Interstitial Lung Disease

This information is useful for adults
Why Yale Medicine? 
  • Founded in 1997, the Interstitial Lung Disease (ILD) Program is an internationally recognized center of excellence.
  • An interdisciplinary team provides high-quality care through decades of combined experience.
  • Doctors within the program collaborate on cases with physicians around the country.

Interstitial lung disease (ILD) refers to a group of diseases that irritate, inflame or scar the lungs and supporting air sacs. When this scarring (or pulmonary fibrosis) occurs, it can cause stiffness in the lungs, making it difficult for a person to breathe enough oxygen into the bloodstream.

Yale Medicine’s Interstitial Lung Disease Program focuses on bringing together specialists from different disciplines, including pulmonary pathologists, chest radiologists, rheumatologists and occupational medicine physicians, to provide patients with the best care.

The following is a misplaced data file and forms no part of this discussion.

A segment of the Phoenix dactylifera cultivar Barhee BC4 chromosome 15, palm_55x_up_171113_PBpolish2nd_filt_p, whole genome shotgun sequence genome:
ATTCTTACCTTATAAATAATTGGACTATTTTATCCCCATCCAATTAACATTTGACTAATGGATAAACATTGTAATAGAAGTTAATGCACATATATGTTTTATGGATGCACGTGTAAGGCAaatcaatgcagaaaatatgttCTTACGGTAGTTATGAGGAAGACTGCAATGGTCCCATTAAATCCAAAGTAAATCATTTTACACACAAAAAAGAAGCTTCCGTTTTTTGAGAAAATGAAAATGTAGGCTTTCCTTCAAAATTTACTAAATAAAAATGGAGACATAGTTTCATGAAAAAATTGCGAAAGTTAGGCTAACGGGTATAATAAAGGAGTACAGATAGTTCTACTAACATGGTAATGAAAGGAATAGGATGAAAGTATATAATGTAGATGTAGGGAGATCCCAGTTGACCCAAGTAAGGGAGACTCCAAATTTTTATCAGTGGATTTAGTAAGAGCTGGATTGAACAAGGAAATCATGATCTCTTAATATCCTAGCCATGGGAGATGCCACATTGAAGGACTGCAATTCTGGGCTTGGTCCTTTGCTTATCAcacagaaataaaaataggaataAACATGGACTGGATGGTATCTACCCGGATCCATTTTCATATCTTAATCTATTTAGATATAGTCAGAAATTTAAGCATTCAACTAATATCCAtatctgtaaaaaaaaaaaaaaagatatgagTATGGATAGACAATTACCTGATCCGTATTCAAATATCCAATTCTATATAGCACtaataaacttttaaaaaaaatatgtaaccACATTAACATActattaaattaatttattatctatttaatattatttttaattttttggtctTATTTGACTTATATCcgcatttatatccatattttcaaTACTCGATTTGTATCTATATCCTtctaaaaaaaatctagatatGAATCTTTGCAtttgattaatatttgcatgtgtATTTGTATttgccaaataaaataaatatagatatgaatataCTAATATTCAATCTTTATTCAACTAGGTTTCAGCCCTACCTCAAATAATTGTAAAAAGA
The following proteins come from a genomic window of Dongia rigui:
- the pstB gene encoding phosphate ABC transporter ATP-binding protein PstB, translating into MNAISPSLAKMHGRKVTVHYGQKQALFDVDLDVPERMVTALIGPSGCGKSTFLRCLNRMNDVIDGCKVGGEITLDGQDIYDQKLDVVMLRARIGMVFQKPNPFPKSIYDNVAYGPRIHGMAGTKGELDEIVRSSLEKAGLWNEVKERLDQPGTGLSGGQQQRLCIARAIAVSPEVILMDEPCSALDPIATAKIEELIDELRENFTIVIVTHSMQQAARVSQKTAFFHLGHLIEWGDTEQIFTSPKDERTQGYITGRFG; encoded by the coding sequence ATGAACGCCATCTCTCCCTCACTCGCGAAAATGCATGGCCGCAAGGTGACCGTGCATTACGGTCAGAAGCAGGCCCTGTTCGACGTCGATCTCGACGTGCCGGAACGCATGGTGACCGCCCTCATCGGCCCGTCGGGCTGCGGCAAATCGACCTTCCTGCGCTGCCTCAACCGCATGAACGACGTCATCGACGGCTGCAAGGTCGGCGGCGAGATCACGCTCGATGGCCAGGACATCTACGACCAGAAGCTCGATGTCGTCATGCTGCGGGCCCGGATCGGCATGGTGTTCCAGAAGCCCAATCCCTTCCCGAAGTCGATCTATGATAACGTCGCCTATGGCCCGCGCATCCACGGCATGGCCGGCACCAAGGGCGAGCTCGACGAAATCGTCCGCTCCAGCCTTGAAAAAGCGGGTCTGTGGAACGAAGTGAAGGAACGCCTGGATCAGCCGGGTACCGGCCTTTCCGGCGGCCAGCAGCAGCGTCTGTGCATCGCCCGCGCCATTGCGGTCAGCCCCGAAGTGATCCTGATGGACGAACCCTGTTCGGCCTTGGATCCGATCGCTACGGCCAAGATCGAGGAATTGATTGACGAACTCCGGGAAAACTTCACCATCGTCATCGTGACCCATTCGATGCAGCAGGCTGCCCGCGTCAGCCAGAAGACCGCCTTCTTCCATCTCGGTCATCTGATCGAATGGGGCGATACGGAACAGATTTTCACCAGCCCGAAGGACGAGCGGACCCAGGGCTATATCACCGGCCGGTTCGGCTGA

Interstitial lung disease refers to a group of more than 200 lung disorders. These can be caused by breathing in dangerous particles (such as from occupational exposure to fumes, gases, or molds) or dust in the air. The condition can also be set off by autoimmune disease, medication and some types of radiation. Other cases may be caused by inherited genes. Physicians at Yale also see patients with sarcoidosis, a type of lung disease that causes lumps to develop in the lungs and lymph nodes. When the disease develops for unknown reasons, it is called idiopathic pulmonary fibrosis.